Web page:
I tucked in, fired up the laptop, and attempted to get some work done. Not surprisingly, I was monitoring Facebook instead. I was amazed at how many people were already griping about being bored and snowed in. It was 2 pm!! And then I remembered. They live in subdivisions, unwalkable neighborhoods with no pedestrian access to all the wonders of our city. If they can’t drive, they are completely cut off from those around them (if they even know their neighbors in the first place). They have no sense of belonging or access to a “place” or a neighborhood.
Bless Those Folks Who Have to Drive . . .
Wow. My neighborhood is a BIG part of why I love my city so much. I feel bad for all those Facebook folks who have to wait for the streets to clear before they can take their families sledding. I am connected to the people, places, and businesses around me. Even in the worst of winter, I still have the opportunity to laugh with friends who live only 50 feet away. I can still get my favorite mocha and fresh produce. My neighborhood and those who inhabit it are an important part of how I judge my happiness in my city.
Place is important. Neighborhoods in which we all can feel like part of a larger community are important. I’ll admit, investment in walkable, accessible neighborhoods and strong public parks won’t solve our education problems or reduce infant mortality. So what function do neighborhoods and public places serve? They provide the visual backdrop for a city narrative in which we can all see our place. These public places (like Overton Park) are equal opportunity experiences that will never come close to a mall or a freeway.
Anyone could have been the first ones to break the snow in the Old Forest of Overton Park. That joy is free to anyone who shows up. My access to such a beautiful park is an integral part of why I stay in Memphis.
The Beale Street Landing is a phenomenal opportunity to create that visual backdrop in which we can all see our place and feel a sense of pride. Yes, it’s currently over budget and over timeline. A few snags snuck up on the Riverfront Development Corp. Happens to the best laid plans. But that in no way diminishes the value and importance of the project.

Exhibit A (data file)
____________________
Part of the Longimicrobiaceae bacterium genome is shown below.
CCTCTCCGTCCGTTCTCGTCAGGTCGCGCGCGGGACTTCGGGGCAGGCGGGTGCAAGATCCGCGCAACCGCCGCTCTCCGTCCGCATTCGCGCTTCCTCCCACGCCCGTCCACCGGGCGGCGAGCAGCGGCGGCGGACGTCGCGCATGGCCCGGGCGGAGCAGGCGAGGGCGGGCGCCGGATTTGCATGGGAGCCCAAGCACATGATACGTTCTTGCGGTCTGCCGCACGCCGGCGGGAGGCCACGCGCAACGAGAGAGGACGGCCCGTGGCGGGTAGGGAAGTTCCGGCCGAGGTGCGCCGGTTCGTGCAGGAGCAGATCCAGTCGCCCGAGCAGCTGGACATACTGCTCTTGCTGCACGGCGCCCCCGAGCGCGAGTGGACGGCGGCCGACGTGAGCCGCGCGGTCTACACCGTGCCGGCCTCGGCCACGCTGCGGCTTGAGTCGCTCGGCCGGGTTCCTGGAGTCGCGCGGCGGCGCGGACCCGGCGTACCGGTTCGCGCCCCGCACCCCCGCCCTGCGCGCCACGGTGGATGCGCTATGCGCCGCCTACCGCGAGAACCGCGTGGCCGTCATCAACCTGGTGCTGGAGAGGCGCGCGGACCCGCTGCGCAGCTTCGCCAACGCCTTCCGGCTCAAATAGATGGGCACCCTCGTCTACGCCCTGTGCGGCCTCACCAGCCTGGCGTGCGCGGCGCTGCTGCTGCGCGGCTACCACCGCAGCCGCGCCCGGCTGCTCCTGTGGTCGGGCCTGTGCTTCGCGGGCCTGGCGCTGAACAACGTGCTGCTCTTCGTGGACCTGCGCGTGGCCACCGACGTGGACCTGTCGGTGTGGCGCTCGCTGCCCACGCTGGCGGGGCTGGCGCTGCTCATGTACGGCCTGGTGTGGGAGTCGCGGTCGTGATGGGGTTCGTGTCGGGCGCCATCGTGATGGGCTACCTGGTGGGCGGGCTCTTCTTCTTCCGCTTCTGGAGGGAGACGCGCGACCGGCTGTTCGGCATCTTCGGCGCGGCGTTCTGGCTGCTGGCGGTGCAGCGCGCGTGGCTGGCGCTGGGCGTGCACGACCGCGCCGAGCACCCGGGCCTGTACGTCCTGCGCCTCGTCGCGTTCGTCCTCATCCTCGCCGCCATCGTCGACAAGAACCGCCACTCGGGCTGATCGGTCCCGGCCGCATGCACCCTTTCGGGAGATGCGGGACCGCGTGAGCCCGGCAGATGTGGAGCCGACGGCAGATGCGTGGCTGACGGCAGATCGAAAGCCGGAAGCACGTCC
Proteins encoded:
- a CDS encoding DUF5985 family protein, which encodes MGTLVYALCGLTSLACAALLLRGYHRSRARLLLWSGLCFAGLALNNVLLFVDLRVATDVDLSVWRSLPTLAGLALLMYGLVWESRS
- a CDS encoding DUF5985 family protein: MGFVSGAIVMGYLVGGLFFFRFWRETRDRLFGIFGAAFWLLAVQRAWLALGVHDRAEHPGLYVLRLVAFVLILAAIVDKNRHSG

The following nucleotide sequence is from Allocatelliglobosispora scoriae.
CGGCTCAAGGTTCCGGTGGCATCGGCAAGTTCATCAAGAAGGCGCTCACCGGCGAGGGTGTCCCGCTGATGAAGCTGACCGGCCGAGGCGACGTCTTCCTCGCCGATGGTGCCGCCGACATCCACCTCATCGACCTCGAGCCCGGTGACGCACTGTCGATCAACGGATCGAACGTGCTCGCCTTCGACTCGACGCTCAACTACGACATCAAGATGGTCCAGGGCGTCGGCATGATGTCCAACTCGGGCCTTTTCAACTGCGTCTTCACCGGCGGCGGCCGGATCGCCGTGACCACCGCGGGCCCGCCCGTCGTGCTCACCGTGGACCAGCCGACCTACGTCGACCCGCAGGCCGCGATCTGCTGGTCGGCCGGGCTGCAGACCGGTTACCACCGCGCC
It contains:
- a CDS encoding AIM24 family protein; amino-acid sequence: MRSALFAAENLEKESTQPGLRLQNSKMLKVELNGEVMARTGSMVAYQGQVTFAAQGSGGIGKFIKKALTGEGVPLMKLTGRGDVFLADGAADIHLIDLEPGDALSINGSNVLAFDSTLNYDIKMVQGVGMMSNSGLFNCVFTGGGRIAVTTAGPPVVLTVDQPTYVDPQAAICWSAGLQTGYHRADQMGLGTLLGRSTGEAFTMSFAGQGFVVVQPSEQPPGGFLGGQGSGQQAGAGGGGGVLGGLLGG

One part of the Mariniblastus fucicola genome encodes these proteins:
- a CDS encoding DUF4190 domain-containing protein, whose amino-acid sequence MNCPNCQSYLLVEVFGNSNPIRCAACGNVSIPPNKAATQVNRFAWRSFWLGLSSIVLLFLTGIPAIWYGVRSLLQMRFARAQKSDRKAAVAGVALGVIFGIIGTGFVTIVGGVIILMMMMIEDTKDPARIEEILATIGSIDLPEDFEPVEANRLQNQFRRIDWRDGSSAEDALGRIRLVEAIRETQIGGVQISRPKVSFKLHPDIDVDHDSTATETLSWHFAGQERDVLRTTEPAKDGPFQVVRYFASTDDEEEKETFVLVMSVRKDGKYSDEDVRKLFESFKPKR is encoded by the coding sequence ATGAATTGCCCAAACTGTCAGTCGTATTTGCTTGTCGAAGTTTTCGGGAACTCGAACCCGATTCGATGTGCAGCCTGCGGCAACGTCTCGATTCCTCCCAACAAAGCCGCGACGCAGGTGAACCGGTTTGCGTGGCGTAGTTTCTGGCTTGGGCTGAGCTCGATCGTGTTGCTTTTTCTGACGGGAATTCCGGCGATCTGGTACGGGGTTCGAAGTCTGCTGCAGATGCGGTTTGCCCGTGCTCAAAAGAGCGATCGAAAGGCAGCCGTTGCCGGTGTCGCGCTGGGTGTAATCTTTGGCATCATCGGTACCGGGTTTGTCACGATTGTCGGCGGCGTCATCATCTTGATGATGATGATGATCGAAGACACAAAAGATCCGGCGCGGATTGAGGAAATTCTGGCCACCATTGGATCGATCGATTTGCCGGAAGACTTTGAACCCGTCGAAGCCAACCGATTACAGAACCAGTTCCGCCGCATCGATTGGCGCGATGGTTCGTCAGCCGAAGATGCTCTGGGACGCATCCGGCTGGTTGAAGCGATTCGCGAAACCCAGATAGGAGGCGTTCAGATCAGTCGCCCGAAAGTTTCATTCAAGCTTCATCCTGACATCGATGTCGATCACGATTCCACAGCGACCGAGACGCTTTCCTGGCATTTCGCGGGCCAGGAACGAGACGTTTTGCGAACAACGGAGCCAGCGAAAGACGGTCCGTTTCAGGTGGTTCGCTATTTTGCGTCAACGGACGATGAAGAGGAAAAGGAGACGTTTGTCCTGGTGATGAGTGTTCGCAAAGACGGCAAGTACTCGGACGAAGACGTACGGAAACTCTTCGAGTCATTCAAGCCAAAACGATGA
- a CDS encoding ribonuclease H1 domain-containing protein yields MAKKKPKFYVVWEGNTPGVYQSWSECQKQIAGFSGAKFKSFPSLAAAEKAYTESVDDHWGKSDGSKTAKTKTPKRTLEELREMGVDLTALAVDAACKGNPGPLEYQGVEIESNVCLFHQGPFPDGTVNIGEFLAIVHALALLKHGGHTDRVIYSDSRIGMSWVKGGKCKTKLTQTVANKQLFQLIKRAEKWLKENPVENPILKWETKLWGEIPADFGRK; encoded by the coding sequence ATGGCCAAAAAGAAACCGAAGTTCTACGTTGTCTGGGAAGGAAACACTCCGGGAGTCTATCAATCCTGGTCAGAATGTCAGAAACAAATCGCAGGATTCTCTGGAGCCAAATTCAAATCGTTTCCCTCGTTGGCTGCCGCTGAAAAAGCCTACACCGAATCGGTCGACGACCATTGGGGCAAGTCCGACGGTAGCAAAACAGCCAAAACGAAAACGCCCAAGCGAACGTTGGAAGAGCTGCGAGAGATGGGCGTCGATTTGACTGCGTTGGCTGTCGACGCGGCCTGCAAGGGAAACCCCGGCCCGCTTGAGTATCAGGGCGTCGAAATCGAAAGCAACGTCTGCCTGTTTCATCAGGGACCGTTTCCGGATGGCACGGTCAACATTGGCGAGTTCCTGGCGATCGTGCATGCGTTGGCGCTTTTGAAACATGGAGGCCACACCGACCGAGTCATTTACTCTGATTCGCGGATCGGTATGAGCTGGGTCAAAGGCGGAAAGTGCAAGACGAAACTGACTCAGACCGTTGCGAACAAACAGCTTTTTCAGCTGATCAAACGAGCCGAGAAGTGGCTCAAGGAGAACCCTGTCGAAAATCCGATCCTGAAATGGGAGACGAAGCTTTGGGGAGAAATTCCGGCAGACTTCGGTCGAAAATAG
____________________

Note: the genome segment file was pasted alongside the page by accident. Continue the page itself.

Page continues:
Beale Street Landing will provide that same free access that I have to Overton Park. Even better, it will provide free access to the most incredible of Memphis’ assets: the Mississippi River. Today, the best I can do to “experience” the river is to walk down to Riverside Drive and stare at it. Yeah, that’ll make me want to live in Memphis. Not.
As I said, even the best laid plans sometimes go awry. We’re in a recession, and it’s admittedly hard to justify spending additional millions on a park that’s already over budget and behind schedule. So what happens if we just stop where we are? Quite simply, our riverfront would be marred by a wretched, terrible scar. I’m not talking about some psychological scar. I mean a big, ugly scratch in the river bank.
We’ll still get the grass-topped building, and a red spiral thing that goes to a boat dock that never got built. The rest will be just a bunch of dirt that’s been shoved around. If we stop now, if we refuse to fund the current request, we’ll leave ourselves (and our city) worse off than when we started. Should that happen, I suggest the marketing folks hire a good airbrush artist to touch up any skyline photos.
Equal-access public places are a big part of the visual backdrop of our city. These are places we can all look at and see ourselves enjoying. Anyone can be the first to stomp in the snow or watch the sun rise in the forest. My special place, Overton Park, is a big part of why I live where I do. Let’s make Beale Street Landing the same kind of special place.
P.S. Don’t worry, I haven’t abandoned my walkable neighborhoods soapbox. Keep your eyes open for that one.